Letter: Causes of anorexia

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Sir: Whilst applauding Dr Dee Dawson for the sentiments expressed in her speech to the Girls' Schools Association ("Let children eat crisps, says doctor", 28 November), I feel that by concentrating on the nutritional needs of children she is diverting attention from the main issue regarding the onset of eating disorders.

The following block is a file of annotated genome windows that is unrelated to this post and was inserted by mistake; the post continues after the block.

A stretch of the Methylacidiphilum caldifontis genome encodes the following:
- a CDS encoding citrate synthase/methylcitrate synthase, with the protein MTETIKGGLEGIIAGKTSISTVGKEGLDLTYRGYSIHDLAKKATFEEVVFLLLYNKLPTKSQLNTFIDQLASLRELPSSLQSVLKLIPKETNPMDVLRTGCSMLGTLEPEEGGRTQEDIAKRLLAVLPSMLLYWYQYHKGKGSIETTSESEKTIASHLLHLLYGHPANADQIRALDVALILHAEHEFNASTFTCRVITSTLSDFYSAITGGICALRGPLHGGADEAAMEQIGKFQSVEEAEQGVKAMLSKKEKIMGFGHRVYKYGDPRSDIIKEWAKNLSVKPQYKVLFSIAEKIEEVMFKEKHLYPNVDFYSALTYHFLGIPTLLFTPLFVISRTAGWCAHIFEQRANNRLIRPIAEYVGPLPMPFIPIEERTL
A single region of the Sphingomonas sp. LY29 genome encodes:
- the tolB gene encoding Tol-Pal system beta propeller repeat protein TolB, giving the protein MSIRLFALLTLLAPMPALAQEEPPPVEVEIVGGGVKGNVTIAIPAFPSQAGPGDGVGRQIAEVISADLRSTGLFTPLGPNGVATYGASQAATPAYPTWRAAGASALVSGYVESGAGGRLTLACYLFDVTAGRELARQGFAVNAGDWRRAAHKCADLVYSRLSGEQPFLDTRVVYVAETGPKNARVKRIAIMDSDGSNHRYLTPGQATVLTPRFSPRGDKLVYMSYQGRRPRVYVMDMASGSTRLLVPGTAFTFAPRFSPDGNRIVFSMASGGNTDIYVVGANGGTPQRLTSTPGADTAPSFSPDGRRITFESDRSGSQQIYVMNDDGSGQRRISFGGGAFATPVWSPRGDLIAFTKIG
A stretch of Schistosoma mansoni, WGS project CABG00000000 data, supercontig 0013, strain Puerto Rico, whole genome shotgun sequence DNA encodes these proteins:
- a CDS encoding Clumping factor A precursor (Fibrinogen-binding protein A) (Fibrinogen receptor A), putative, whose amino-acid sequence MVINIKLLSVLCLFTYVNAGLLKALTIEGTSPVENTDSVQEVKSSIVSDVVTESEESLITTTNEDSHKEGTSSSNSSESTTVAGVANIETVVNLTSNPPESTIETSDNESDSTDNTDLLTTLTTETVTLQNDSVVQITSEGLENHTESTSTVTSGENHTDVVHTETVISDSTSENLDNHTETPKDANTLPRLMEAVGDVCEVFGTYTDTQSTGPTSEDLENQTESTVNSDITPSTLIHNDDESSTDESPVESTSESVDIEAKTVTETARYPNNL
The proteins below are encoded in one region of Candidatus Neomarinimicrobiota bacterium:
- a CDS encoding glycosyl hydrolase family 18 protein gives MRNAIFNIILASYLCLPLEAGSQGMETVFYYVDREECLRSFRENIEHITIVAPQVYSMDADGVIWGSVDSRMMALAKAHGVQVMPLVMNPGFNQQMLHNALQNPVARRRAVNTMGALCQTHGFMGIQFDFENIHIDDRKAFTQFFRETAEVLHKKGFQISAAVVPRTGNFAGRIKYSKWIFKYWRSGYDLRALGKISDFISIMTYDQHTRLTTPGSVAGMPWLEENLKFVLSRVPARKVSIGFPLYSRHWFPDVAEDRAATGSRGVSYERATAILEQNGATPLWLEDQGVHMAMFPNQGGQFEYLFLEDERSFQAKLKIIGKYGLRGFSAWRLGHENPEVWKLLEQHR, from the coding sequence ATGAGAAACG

We need to look further than an apparent desire to emulate supermodels or a striving for physical fitness. Eating disorders are more commonly caused by the sufferers' own perceived lack of ability to measure up to the stringent expectations set by our highly competitive society, of achieving high academic standards and a successful career, and all this with apparent ease. In these days of school league tables, teachers must be alert to the needs of these sensitive and perfectionist pupils who frequently are an asset to their schools but at great cost to themselves.

Since food is the means by which life is sustained, its denial can be a resignation from the pressures of life itself.


Newmarket House Clinic